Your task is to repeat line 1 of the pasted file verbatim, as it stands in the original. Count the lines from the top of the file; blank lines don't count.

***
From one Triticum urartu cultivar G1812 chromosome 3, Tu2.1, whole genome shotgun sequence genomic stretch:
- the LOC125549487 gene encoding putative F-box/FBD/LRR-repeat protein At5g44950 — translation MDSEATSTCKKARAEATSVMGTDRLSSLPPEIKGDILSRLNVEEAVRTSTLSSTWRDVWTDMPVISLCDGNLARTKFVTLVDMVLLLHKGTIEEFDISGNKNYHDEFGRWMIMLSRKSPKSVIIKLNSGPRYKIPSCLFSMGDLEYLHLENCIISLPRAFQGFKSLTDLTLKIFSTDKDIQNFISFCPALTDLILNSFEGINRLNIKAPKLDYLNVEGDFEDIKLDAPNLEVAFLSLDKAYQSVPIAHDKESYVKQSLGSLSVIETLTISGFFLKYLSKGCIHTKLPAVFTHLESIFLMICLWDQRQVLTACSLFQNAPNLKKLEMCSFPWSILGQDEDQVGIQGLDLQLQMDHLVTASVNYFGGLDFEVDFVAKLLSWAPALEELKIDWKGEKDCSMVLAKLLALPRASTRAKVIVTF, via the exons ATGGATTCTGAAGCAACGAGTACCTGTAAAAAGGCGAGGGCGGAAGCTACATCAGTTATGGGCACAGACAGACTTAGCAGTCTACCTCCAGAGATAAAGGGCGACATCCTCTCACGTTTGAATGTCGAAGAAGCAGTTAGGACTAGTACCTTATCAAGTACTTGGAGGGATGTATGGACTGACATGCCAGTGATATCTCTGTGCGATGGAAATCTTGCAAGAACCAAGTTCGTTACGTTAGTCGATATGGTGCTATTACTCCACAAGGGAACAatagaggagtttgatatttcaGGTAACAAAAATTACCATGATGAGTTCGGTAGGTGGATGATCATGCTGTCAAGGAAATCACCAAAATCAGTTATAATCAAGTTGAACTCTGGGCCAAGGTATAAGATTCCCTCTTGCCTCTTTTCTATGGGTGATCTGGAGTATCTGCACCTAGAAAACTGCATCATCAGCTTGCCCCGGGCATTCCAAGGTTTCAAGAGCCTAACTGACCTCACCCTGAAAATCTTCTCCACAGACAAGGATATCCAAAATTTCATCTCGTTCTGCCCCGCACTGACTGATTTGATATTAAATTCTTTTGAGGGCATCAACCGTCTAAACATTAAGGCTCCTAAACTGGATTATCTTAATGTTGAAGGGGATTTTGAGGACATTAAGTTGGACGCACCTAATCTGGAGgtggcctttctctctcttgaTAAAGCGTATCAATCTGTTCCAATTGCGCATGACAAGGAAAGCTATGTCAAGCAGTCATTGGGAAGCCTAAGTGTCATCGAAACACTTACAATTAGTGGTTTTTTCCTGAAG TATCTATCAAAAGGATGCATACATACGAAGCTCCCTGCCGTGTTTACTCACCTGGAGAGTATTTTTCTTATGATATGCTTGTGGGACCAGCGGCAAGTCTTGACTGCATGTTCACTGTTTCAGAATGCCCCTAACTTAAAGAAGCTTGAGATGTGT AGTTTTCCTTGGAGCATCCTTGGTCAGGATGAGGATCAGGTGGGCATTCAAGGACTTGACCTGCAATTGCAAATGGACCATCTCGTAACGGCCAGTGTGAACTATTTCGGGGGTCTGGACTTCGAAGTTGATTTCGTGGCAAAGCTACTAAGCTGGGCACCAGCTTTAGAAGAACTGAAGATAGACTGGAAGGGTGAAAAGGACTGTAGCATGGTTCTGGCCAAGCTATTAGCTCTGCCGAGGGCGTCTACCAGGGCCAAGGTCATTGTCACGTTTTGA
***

From one Triticum urartu cultivar G1812 chromosome 3, Tu2.1, whole genome shotgun sequence genomic stretch: